The Chinese Communist Party (CCP) has announced its intention to curtail “excessive” incomes and redistribute wealth within society. This follows a clampdown on tech companies within the country.
Observers have been quick to make two primary conclusions: First, that Chinese President Xi Jinping (習近平) and the CCP are keeping the wealthy in check while ensuring that wealth is subservient to political power; and second, that Xi and the party are proving their true colors as communists. These conclusions are not wrong, but they are part of the grander strategy behind the actions of Xi and the party.
Ever since coming to power, Xi has worked tirelessly to cement his position at the helm of the People’s Republic of China. He has purged opponents in the name of “anti-corruption campaigns,” and cracked down on separatism and dissent in Xinjiang and Hong Kong, but most importantly he has placed his ideology among the pantheon of communist thinkers. Over the years, we have grown familiar with the term “Xi Jinping thought,” which encapsulates Xi’s vision for China and its road to “socialism with Chinese characteristics.”
On the surface, his contributions to the party’s ideology seem to be a mere formality. His predecessors also offered their own flavor to “socialism with Chinese characteristics.” Hu Jintao (胡錦濤) championed the “scientific outlook on development,” while Jiang Zemin (江澤民) marked his leadership with the “three represents.” These guiding theories, by and large, followed the line of Deng Xiaoping’s (鄧小平) theory of reforming China and opening up to the world.
However, “Xi Jinping thought” is a break from its predecessors and recent developments in China demonstrate that.
China under Xi has broken many norms of the past. He abolished term limits, instilled greater party discipline, and openly furthered and defended China’s interests domestically and abroad through coercive means.
All of this has been done in the name of “national rejuvenation” and to achieve “the Chinese dream.” His bold claims for his vision of the country were once easy to shrug off as propaganda and empty words. Today, we must recognize that Xi means what he says.
In the latest edition of Foreign Affairs magazine, Jude Blanchette wrote that, unlike Xi, “Deng Xiaoping demonstrated strategic patience in asserting China’s interests on the global stage.”
Indeed, Deng called for the country and its successive leadership to “bide its time.” Xi’s critics argue that he has sinned for pursuing policies contrary to Deng’s advice.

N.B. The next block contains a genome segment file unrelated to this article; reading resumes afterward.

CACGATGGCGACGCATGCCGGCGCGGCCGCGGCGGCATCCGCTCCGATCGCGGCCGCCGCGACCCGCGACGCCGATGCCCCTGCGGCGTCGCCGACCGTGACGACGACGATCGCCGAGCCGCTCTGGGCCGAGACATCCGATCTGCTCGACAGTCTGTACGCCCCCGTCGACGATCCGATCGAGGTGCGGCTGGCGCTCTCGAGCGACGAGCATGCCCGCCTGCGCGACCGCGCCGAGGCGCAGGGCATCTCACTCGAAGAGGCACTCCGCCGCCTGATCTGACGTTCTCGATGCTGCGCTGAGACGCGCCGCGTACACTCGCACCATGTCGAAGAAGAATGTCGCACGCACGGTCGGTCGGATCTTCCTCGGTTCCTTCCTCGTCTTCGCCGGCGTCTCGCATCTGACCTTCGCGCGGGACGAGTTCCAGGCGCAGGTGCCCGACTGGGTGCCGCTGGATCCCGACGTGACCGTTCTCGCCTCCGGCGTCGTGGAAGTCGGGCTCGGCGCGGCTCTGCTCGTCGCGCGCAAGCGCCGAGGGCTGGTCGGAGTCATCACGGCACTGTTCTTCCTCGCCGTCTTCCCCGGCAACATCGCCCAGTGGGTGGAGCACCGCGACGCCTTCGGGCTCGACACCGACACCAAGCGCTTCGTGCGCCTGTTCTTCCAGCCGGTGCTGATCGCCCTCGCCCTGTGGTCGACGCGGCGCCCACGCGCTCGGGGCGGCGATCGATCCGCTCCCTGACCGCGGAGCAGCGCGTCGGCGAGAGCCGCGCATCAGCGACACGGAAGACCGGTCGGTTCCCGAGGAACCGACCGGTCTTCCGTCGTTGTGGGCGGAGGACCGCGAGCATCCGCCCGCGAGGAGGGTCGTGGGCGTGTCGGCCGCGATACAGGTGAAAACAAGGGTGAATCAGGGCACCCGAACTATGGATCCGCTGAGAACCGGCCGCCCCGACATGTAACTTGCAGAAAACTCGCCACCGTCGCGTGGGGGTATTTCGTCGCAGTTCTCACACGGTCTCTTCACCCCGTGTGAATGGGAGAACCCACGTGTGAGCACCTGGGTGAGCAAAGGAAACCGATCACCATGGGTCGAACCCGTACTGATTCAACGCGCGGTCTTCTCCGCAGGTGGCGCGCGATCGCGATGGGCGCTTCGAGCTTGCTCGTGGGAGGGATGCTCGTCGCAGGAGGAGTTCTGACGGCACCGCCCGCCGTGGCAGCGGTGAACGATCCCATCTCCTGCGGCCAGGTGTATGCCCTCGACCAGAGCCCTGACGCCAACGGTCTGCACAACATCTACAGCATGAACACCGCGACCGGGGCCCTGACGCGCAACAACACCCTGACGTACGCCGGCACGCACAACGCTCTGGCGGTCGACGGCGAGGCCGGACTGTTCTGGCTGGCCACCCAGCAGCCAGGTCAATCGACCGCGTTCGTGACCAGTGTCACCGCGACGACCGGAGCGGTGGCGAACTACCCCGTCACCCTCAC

However, pointing out Xi’s demonstration of impatience as hubris or a mistake misses the point. China today is stronger than it was 20 years ago, and it is undeniably more economically and militarily capable since Xi took power. China has bided its time and is ready to carry out the next phase of its revolution.
When we look at what is happening in China today, we must apply all the lenses available to us, including the ideological one. It is most certain that the party’s clampdown on tech companies and the wealthy is its way to assert authority; it is just as likely that it was done to reach the next phase of building “socialism with Chinese characteristics,” just as when Josef Stalin ended the New Economic Policy (a period of liberalization for the peasantry within the Soviet Union) and radically shifted to agricultural collectivization.
Xi is a man on a revolutionary mission. He has sought to recreate China in his image and he has so far succeeded. The personality cult surrounding him reminds many of Mao Zedong (毛澤東); he has brought Hong Kong to its knees and has maintained economic growth, despite the COVID-19 pandemic.
Deng famously said that it does not matter if a cat is black or white, so long as it catches mice. Xi and the party are out to achieve their goals by any means necessary, and that goal is making China an unchallengeable great power. Everything it does now is another brick in the road to realizing “Xi Jinping thought.”
Nigel Li is a student at the Moscow State Institute of International Relations.
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